In Davis v. People, 114 III. 86, the defendant was indicted for murder and convicted of manslaughter. The killing occurred in the course of a heated quarrel and the evidence was conflicting as to the circumstances of the altercation and the provocation. The court instructed the jury as to the definition of manslaughter, in the language of section 143 of the Criminal Code. It was objected in this court that the instruction made no attempt to inform the jury as to what constituted involuntary manslaughter. This court said: “The case made by the evidence was either murder or voluntary manslaughter. It contained not a single element, other than the killing itself, of involuntary manslaughter, and had the court specifically defined involuntary manslaughter it would have answered no good purpose. It would have directed the attention of the jury to a principle of law not applicable to the facts of the case,
and the result would have been to confuse rather than to enlighten them on the issue they were to try.”
Barnett v. People, 54 Ill. 325, was an indictment for murder. The first trial of the case resulted in a verdict finding the defendant guilty of manslaughter. The verdict was set aside and a new trial granted. On the second trial he was convicted of manslaughter and his punishment fixed at imprisonment in the penitentiary for ten years. It was conceded by the prosecution on the trial that defendant had been acquitted of murder on the first trial and could only be convicted of manslaughter on the second trial. At the instance of the prosecution the court instructed the jury that if they believed, from the evidence, the defendant was guilty of murder that would not justify them in acquitting him of manslaughter. This court said in ordinary cases such an instruction would be erroneous but it was not so when considered in the light of the record in that case, from which it appeared that on a previous trial the defendant had been convicted of manslaughter and acquitted of murder, and could not, therefore, be convicted of murder on the second trial but he might be tried and convicted of manslaughter, and that although the proof might show the crime to have been murder the jury could not find him guilty of that crime, but might, under the condition of the record, find him guilty of manslaughter.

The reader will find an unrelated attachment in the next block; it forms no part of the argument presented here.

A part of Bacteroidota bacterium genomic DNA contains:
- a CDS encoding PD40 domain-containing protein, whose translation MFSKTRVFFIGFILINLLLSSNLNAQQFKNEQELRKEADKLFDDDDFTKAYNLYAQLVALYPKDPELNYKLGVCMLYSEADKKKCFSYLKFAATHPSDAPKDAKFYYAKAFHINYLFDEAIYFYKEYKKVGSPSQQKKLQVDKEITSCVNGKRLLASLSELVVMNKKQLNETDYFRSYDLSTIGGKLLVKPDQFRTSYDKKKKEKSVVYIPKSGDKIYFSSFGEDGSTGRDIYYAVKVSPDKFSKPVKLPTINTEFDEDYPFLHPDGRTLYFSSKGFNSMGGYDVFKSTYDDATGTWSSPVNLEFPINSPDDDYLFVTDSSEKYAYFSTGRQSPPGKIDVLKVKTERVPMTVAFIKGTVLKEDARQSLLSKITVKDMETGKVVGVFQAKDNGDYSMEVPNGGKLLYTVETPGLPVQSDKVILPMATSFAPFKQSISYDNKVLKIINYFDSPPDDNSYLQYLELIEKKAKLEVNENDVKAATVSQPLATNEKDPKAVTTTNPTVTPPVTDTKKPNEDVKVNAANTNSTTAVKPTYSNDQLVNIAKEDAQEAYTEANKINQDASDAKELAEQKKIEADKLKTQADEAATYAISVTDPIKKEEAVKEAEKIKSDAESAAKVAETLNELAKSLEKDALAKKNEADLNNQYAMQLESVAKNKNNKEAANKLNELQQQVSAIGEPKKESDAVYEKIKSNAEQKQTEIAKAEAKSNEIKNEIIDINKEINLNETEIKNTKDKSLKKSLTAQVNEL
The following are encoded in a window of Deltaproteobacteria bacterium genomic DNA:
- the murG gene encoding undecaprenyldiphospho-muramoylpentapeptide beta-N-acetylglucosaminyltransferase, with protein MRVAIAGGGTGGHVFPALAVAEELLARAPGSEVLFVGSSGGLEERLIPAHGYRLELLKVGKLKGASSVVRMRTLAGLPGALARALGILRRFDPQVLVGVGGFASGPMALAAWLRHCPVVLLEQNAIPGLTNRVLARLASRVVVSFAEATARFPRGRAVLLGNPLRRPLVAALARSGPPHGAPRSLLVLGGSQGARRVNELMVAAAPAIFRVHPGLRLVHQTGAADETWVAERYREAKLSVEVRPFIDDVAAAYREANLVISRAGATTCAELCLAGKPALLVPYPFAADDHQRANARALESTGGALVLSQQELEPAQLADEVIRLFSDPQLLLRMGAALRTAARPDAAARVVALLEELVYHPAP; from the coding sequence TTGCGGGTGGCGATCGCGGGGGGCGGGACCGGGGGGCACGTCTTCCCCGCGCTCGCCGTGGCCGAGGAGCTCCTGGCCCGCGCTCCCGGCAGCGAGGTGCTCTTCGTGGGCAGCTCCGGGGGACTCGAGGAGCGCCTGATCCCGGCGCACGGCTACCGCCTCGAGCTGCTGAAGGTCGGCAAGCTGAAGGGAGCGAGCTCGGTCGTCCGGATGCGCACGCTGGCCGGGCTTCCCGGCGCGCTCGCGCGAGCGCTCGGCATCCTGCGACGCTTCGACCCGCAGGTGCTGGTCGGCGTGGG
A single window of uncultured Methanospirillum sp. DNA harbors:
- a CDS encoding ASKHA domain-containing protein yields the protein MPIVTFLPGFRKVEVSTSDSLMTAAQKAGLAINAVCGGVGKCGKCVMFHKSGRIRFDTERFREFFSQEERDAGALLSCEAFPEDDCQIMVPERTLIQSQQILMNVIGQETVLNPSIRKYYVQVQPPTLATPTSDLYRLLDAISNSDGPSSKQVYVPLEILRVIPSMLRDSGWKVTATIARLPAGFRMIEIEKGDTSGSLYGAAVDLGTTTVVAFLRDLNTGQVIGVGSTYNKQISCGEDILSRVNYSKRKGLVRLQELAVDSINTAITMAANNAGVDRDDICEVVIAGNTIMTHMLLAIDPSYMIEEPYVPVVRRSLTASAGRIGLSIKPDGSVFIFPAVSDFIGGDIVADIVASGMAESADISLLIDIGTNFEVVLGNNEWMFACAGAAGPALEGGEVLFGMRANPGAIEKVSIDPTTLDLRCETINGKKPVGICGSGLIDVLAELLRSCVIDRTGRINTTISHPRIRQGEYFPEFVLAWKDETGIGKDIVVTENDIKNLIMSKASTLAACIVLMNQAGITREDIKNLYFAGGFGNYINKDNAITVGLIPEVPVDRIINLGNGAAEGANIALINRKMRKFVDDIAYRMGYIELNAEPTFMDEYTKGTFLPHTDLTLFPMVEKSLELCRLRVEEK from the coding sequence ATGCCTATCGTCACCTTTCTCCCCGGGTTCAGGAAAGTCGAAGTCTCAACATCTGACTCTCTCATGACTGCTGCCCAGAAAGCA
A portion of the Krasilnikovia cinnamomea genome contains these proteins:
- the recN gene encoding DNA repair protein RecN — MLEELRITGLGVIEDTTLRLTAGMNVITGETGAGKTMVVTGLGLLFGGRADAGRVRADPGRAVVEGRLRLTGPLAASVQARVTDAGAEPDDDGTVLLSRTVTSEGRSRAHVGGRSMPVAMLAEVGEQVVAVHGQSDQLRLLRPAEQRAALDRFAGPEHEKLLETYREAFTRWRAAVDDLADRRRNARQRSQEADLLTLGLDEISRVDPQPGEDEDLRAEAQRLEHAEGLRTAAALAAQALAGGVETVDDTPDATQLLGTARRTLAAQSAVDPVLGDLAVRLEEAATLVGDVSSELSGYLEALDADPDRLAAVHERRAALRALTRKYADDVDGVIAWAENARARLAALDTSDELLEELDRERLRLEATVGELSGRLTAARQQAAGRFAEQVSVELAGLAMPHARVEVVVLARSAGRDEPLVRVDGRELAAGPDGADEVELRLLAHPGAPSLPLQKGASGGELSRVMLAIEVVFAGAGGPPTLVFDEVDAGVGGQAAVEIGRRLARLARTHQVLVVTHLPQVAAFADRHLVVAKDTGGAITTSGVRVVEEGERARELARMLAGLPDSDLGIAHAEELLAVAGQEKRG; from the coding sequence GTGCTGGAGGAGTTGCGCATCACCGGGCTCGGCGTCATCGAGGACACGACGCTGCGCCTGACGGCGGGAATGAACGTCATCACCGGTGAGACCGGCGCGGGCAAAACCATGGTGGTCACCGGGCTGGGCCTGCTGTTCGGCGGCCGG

It would seem to follow that if it would be erroneous on the first trial of a defendant charged with murder to instruct the jury that even if they believed, from the evidence, defendant was guilty of murder they might find him guilty of manslaughter, it would be equally erroneous to instruct a jury in a trial for murder, where there was not the slightest evidence to indicate that the crime might have been manslaughter but where all the evidence showed that if the defendant committed the homicide it was willful and deliberate murder, the defendant might be found guilty of manslaughter. If there had been no instructions given on the subject of manslaughter but the jury had found defendant guilty of that crime, the judgment would not be reversed because the jury should have found the defendant guilty of murder. A reviewing court would not reverse a judgment of conviction of the lesser offense because it should have been, in the opinion of the court, for the greater offense.
But that is not the situation here presented. As we have said, all the proof shows if plaintiff in error committed the homicide he was guilty of murder, and there is not one particle of evidence to justify reducing the crime to manslaughter. The instructions on the subject of manslaughter were an intimation to the jury that if they were not satisfied plaintiff in error was guilty of the only crime the evidence tended to show he could have committed they might find him guilty of a lesser offense, notwithstanding there was no evidence to sustain the finding of guilt of said lesser offense. In State v. Punshon, 124 Mo. 448, State v. Hollingsworth, 156 id. 178, Virgil v. State, 36 Miss. 317, Dresback v. State, 38 Ohio St. 365, Coleman v. State, 121 Ga. 594, and Flynn v. State, 43 Tex. Crim. 407,--all indictments for murder, it was held erroneous to instruct the jury, where all the evidence tended to prove one offense, that the defendant might be found guilty of a lesser crime. It would have been clearly wrong for the court to have instructed the jury, at the request of plaintiff in error, that they might find him not guilty if they believed the killing was done in self-defense, and it would seem equally wrong, under the evidence in the case, to instruct the jury, at the request of the prosecution, that they might find plaintiff in error guilty of manslaughter.
We are of opinion the court erred in giving the instructions upon the subject of manslaughter, and for that error the judgment is reversed and the cause remanded.
Reversed and remanded.